Most construction contracts require downstream contractors or subcontractors to protect upstream contractors by way of express indemnity agreements.1805 Such contractual indemnity provisions will be given a reasonable construction and enforced as written.1806 At common law, an indemnitor can agree to indemnify another against his or her own sole negligence or fault, but such provision will be construed narrowly and in favor of the indemnitor.1807 The enforcement and scope of an indemnity provision will turn on the precise wording of the provision.1808 2007 amendments to Colorado's Pro Rata Liability Act significantly restrict the scope of indemnity agreements between construction professionals.1809 See "Statutory Limitations on Indemnity Agreements" in this § 14.7.4.

The Colorado Court of Appeals affirmed a trial court's conclusion that allowing information about an indemnitee-developer's settlement with the plaintiff homeowners' association the morning of trial would be unfairly prejudicial to and was not binding on the subcontractors, and also upheld admitting evidence about the fact, but not the amount, of the settlement.1810 The court of appeals held that since the indemnification claim was present from the beginning of the case and all parties had time to prepare for it, it was not error for the trial court to refuse to admit evidence of the amount of the settlement and its attribution and apportionment of the settlement payment among the various subcontractors' work.1811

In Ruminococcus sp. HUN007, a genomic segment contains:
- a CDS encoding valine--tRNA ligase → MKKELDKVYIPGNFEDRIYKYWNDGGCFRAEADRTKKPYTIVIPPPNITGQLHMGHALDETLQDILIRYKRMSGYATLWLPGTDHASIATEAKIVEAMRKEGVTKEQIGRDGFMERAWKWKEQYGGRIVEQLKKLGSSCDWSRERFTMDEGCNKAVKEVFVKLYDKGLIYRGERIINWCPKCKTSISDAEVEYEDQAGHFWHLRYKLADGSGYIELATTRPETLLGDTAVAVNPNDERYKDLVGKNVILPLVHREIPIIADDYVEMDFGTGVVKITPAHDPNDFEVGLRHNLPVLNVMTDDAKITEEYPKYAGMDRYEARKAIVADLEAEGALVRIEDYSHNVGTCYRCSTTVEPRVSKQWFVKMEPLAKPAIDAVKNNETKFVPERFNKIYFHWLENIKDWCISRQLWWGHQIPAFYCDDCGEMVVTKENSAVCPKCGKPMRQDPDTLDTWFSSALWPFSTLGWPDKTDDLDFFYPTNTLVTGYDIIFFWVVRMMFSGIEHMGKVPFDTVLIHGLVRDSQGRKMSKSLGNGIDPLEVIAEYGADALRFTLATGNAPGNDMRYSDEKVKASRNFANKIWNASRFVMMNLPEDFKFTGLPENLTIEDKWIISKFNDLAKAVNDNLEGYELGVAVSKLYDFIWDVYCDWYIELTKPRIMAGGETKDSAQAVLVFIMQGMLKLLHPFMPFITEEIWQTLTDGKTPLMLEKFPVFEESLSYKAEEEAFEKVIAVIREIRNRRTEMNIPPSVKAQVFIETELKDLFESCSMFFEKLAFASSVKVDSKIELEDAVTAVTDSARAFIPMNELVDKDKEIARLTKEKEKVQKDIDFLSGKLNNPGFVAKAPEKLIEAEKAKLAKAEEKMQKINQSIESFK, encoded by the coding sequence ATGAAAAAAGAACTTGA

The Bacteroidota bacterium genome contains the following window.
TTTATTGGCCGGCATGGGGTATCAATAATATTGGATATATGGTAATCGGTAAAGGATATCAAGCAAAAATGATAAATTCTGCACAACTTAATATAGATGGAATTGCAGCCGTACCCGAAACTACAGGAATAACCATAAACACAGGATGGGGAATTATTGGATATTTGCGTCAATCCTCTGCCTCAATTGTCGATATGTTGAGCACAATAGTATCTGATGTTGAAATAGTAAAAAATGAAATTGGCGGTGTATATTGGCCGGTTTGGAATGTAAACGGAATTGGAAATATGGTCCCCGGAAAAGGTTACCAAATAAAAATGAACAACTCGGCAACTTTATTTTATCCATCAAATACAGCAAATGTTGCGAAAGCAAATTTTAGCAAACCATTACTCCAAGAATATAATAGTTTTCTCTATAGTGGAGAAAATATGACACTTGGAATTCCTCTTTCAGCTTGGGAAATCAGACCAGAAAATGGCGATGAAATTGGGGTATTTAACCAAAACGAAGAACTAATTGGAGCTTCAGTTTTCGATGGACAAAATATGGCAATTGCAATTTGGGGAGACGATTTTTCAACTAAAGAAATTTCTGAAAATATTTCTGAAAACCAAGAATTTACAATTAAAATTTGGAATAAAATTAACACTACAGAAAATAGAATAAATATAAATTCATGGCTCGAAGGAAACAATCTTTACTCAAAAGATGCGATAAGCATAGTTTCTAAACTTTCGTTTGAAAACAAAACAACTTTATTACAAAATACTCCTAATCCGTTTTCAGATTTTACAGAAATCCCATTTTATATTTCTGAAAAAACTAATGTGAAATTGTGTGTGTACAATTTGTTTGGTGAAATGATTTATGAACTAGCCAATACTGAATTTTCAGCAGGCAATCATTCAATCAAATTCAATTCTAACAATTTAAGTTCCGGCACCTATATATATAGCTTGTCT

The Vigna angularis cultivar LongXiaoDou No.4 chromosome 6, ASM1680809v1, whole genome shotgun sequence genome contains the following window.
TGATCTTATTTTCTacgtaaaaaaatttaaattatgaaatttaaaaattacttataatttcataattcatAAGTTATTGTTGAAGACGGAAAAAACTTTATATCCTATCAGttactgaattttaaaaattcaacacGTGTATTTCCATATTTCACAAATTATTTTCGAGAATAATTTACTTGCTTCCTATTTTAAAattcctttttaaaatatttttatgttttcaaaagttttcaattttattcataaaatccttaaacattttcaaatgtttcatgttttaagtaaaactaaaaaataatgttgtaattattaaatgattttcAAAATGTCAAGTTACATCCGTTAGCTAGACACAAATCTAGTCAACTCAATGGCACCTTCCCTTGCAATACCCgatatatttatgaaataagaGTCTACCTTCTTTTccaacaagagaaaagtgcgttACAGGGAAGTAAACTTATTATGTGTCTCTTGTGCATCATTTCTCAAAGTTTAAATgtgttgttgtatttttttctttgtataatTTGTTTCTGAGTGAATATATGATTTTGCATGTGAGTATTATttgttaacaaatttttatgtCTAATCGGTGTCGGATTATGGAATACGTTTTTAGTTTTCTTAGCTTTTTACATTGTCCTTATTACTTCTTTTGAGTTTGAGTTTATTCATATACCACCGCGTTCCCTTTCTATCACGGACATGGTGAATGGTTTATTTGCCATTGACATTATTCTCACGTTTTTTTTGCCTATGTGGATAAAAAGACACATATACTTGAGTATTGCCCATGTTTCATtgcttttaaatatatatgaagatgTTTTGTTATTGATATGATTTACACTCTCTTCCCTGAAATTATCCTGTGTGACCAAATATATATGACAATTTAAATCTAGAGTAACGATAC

Generally, if a single indemnitee settles the underlying claims asserted against it after a single indemnitor has refused to assume the indemnitee's defense following tender, the indemnitor is liable for that portion of the settlement that falls within the scope of its indemnity obligation so long as the settlement is reasonable.1812 A single indemnitor may be bound by settlement payment allocations among various claims or parties if the settlement agreement was reached in good faith and if the allocation is reasonable and based on the potential damages exposure.1813

Where an indemnitee settles two or more claims of a third party, but the indemnitor's liability extends to only one of those claims, the fact-finder must engage in a two-step process: First, "to give effect to the settlement, the fact finder must . . . determine whether the entire settlement was in good faith and reasonable."1814 Second, "if so, the fact finder must then determine the percentage of the damages that should be allocated to the . . . claim and multiply that percentage times the entire settlement amount to determine the damages for which...